My College Journey in the Age of COVID-19

Categories: EMPOWERMENT AND SUCCESS: Scholarship Opportunities, SCHOLARSHIPS: Students Under 24 Years of Age, Students,

Editor's Note: Throughout the 2020-2021 school year, we will be sharing dispatches and sentiments from students receiving scholarships from the Community Foundation of Sarasota County. Our fourth guest author is Sachit Gali, a 2019 recipient of the Lela D. Jackson Scholarship (an award of $50,000 over 4 years, with $12,500 per year).

Hello, my name is Sachit Gali and I was born and raised here in Sarasota, Florida. I graduated from Pine View School in 2019 and began my studies at the University of Pennsylvania in the fall of 2019. I am currently in my second year of college and am pursuing a major in Mathematical Economics.

The COVID-19 pandemic has made drastic changes in everyone’s lives, students included. As a freshman in college last year, the pandemic impacted the way I learned, worked, and socialized. Now a sophomore, I’ve been able to reflect on my journey navigating the pandemic as a student as well as what tips I wish I could give to my freshman self.

Switching to Online Classes

When school shut down in March, all my classes shifted to zoom calls or pre-recorded videos for us to watch. At first, it was difficult to stay engaged—I quickly encountered “Zoom fatigue” from staring at my computer screen all day and missed interacting with professors and other students. It was especially tempting to skip the live Zoom meetings and watch the recordings afterwards, which my professors allowed.

But I soon realized that I worked most effectively by taking on the mindset that I was actually in the classroom—this meant taking notes as the professor spoke, asking engaging questions, and participating in breakout room discussions. Engaging in live lectures was also the best way for me to stay on pace for all my classes. While I could miss live lectures to watch the recordings later, missed lessons would quickly pile up, leaving me with dozens of lecture recordings to watch all at once.

In addition to interacting more in class, it was helpful for me to form study groups outside of class. While in the physical classroom I could form study groups by simply sparking conversations with the students sitting next to me, virtual classes forced me to be a bit more creative. I personally reached out to friends from last year’s courses if they shared any classes with me this year, and even asked if their friends were in any of my classes to expand my social network. I also used our school’s social media groups to find other students in similar classes. By the time exams rolled around, these efforts definitely paid off, as they connected me with others to study and prepare with.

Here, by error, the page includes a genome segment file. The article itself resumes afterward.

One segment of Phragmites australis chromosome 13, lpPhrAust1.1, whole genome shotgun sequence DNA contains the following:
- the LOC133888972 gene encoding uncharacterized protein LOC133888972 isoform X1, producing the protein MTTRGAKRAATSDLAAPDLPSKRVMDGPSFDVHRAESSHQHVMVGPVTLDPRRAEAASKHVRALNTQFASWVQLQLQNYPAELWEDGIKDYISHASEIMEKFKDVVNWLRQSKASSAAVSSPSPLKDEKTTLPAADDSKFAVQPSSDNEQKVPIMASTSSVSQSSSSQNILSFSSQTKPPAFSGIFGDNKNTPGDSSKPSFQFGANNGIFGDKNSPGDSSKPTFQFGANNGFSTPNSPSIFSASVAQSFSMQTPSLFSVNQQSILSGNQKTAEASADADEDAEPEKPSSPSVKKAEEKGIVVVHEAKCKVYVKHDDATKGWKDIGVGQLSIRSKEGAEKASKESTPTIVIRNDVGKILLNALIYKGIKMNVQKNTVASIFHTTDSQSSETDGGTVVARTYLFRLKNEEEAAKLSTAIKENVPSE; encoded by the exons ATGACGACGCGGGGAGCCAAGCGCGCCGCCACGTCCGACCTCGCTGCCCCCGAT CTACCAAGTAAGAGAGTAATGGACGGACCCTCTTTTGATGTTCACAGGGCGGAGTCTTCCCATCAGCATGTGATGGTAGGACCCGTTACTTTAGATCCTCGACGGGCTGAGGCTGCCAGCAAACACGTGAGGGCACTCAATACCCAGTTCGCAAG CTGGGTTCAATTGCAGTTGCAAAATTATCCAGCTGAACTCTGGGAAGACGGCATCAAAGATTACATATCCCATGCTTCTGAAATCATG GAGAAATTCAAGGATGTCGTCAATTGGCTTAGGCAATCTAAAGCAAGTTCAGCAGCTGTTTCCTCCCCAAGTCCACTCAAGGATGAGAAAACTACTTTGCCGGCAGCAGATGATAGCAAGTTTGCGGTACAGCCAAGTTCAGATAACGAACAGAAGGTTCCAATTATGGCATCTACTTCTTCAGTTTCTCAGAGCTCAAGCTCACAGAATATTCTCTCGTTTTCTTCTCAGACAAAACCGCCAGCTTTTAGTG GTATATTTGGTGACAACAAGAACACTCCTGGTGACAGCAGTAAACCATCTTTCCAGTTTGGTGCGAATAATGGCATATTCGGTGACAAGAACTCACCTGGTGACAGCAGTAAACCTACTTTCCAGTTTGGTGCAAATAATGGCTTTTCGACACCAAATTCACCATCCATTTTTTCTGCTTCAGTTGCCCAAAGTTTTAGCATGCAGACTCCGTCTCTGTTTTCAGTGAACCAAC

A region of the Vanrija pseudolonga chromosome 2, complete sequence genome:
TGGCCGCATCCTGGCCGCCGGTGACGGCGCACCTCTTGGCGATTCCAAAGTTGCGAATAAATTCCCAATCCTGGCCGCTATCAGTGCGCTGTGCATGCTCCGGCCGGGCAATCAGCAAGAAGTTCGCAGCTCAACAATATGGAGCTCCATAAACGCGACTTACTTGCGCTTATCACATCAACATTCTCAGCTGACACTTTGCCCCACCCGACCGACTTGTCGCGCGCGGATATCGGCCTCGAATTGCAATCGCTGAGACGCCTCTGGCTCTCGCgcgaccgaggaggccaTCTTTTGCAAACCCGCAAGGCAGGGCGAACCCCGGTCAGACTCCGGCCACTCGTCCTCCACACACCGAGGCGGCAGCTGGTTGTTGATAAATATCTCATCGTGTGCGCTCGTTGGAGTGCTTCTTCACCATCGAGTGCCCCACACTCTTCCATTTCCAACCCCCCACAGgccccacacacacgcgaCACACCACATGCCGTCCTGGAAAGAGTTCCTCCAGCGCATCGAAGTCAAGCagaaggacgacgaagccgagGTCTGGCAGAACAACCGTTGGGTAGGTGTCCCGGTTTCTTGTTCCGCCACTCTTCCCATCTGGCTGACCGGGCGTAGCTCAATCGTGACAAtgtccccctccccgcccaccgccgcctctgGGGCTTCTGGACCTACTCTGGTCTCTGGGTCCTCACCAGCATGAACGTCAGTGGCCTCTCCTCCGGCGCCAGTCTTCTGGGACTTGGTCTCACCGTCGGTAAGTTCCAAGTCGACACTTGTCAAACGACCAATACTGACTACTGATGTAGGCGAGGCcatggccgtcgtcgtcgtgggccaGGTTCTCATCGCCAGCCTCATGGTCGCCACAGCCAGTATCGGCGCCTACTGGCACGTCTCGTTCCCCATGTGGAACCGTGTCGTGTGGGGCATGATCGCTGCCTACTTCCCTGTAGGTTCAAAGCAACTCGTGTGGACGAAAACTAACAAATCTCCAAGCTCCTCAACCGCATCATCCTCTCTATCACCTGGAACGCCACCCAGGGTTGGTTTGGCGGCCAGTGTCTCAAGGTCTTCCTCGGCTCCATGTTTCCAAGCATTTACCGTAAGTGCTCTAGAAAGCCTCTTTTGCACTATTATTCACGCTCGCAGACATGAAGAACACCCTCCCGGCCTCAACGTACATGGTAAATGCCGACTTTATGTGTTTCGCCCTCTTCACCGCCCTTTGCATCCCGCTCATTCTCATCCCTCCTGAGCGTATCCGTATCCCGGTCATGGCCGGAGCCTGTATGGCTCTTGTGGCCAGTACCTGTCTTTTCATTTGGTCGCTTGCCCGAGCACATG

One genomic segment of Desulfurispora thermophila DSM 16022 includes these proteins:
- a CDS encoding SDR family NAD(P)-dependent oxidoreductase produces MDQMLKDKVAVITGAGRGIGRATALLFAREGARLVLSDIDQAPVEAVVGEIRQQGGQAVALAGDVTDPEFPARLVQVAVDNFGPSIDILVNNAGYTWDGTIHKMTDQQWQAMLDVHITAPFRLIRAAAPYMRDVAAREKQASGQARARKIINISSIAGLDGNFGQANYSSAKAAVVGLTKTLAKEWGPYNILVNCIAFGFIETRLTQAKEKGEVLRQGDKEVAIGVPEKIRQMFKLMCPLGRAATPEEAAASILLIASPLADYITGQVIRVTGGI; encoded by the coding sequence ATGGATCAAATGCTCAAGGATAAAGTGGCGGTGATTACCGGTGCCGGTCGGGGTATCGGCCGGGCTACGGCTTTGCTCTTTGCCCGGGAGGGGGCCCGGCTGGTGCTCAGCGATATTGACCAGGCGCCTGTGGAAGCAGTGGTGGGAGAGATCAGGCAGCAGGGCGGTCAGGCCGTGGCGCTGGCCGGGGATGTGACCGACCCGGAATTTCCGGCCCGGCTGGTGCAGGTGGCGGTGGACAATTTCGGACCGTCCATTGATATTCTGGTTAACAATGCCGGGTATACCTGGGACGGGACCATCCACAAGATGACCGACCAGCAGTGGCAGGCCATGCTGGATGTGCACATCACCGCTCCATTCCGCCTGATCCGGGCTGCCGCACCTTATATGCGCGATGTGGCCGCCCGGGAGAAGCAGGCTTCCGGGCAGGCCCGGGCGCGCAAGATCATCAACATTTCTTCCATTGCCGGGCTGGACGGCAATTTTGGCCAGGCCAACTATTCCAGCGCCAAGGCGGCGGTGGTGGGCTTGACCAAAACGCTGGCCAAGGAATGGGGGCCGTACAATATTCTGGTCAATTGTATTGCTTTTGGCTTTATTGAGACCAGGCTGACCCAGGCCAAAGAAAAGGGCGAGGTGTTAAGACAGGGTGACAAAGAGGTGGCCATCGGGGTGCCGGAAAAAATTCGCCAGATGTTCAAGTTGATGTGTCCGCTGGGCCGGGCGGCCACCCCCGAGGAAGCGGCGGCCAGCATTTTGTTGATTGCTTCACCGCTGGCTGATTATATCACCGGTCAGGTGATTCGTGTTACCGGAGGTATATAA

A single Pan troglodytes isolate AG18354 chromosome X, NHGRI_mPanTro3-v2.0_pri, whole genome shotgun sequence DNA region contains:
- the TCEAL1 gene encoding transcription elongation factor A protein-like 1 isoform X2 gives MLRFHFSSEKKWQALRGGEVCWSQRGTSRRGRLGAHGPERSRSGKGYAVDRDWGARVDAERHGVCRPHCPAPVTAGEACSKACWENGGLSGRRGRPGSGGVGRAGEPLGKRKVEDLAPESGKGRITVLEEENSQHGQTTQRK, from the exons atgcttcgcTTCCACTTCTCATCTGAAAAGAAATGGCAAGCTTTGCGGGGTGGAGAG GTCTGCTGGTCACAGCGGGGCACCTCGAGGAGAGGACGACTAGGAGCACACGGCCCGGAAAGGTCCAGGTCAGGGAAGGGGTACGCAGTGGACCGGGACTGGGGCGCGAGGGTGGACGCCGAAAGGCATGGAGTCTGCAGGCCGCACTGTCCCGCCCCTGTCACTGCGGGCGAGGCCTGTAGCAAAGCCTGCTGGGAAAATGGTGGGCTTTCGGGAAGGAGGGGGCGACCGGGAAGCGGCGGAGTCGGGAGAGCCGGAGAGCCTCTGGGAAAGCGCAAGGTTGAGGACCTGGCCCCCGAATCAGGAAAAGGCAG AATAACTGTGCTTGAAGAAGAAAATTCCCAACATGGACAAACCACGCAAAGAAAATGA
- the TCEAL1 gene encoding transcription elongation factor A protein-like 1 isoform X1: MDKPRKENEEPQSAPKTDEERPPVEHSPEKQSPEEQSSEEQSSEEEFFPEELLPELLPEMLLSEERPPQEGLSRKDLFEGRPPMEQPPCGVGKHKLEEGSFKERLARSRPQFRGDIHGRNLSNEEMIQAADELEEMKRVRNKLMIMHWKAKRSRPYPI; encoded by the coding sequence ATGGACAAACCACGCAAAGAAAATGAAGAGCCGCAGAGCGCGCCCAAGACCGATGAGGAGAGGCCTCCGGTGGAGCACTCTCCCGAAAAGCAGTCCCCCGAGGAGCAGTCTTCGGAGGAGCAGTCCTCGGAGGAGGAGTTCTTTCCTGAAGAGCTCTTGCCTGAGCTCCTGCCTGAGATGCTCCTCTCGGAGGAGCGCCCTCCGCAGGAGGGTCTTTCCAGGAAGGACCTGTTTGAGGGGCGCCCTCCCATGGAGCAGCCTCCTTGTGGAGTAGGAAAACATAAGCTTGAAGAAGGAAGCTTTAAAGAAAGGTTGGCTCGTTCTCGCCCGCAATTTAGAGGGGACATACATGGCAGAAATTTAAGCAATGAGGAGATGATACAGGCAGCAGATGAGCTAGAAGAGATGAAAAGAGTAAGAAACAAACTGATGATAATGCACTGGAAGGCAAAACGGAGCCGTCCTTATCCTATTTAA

Maintaining a Routine

Before the pandemic, I had a set daily routine at college that alternated between the lecture hall, dining hall, library, gym, and my dorm. When I came back home due to the pandemic, I lost the sense of structure in my daily life—I was holed up in my room most of the day, without clear distinctions of what task to do when. Without having to walk across campus to get to class, it was also tempting to just wake up in time for class without having breakfast or going through my normal morning routine.

To regain some structure in my life, I started planning out my daily schedule each night before I went to sleep. Simply putting in writing what tasks I would do the next day, and what times I would do them, made a big impact on my productivity and motivation when working from home. I also made my family well aware of my schedule, so that they could help me stay accountable.

During his sophomore year at the University of Pennslyvania, Sachit Gali (above) had to reimagine his college experience in the face of the coronavirus pandemic. He did so by exploring online classes, maintaining a routine, and staying optimistic.

Staying Optimistic

Although the pandemic has been a challenging period, I’ve tried to get through it by focusing on the positives—for me, that meant being able to spend more time with my family, having a more flexible class schedule, and having more time for hobbies. I’ve also made an effort to stay in touch with my friends from college over text or Zoom and catch up with old friends from high school. This past fall, I also joined a few new clubs at my school to virtually meet more students and look forward to new activities.

Ultimately, the pandemic has helped me reflect on the parts of my life that are important to me, such as the people in my life and the educational opportunities available along my journey.

Missing out on side conversations with classmates or get-togethers with friends over the past few months has made me realize how fortunate I am for the small experiences in life that are so easy to take for granted. As life returns to normalcy, I know I will be more thankful for all that I have been given and will always make the most out of whatever situations I face.

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